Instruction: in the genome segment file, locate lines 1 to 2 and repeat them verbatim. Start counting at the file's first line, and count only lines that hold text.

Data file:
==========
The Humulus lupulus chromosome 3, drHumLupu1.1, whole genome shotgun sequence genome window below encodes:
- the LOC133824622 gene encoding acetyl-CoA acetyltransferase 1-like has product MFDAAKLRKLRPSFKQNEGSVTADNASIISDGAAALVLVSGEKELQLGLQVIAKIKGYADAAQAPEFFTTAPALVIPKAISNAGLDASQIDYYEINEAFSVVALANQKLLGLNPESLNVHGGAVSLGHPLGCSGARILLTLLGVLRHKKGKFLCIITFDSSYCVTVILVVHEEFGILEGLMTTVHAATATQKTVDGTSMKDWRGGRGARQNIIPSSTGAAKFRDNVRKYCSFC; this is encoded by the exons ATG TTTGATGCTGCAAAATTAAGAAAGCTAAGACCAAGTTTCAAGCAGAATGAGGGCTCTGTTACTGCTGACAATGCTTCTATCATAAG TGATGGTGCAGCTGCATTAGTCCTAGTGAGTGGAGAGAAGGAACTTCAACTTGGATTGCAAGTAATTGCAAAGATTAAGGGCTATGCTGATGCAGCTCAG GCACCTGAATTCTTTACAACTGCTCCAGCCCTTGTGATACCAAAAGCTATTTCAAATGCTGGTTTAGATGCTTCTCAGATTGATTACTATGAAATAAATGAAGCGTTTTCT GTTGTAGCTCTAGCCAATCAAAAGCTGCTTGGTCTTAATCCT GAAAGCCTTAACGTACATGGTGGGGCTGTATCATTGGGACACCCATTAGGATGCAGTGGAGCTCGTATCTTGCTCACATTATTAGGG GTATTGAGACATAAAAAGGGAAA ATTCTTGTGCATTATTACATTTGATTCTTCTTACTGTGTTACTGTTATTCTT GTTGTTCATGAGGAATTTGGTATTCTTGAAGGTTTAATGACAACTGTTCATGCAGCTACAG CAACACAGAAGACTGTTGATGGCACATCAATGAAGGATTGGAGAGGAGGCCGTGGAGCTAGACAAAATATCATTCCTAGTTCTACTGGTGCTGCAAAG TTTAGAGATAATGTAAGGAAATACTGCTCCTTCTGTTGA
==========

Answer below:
The Humulus lupulus chromosome 3, drHumLupu1.1, whole genome shotgun sequence genome window below encodes:
- the LOC133824622 gene encoding acetyl-CoA acetyltransferase 1-like has product MFDAAKLRKLRPSFKQNEGSVTADNASIISDGAAALVLVSGEKELQLGLQVIAKIKGYADAAQAPEFFTTAPALVIPKAISNAGLDASQIDYYEINEAFSVVALANQKLLGLNPESLNVHGGAVSLGHPLGCSGARILLTLLGVLRHKKGKFLCIITFDSSYCVTVILVVHEEFGILEGLMTTVHAATATQKTVDGTSMKDWRGGRGARQNIIPSSTGAAKFRDNVRKYCSFC; this is encoded by the exons ATG TTTGATGCTGCAAAATTAAGAAAGCTAAGACCAAGTTTCAAGCAGAATGAGGGCTCTGTTACTGCTGACAATGCTTCTATCATAAG TGATGGTGCAGCTGCATTAGTCCTAGTGAGTGGAGAGAAGGAACTTCAACTTGGATTGCAAGTAATTGCAAAGATTAAGGGCTATGCTGATGCAGCTCAG GCACCTGAATTCTTTACAACTGCTCCAGCCCTTGTGATACCAAAAGCTATTTCAAATGCTGGTTTAGATGCTTCTCAGATTGATTACTATGAAATAAATGAAGCGTTTTCT GTTGTAGCTCTAGCCAATCAAAAGCTGCTTGGTCTTAATCCT GAAAGCCTTAACGTACATGGTGGGGCTGTATCATTGGGACACCCATTAGGATGCAGTGGAGCTCGTATCTTGCTCACATTATTAGGG GTATTGAGACATAAAAAGGGAAA ATTCTTGTGCATTATTACATTTGATTCTTCTTACTGTGTTACTGTTATTCTT GTTGTTCATGAGGAATTTGGTATTCTTGAAGGTTTAATGACAACTGTTCATGCAGCTACAG CAACACAGAAGACTGTTGATGGCACATCAATGAAGGATTGGAGAGGAGGCCGTGGAGCTAGACAAAATATCATTCCTAGTTCTACTGGTGCTGCAAAG TTTAGAGATAATGTAAGGAAATACTGCTCCTTCTGTTGA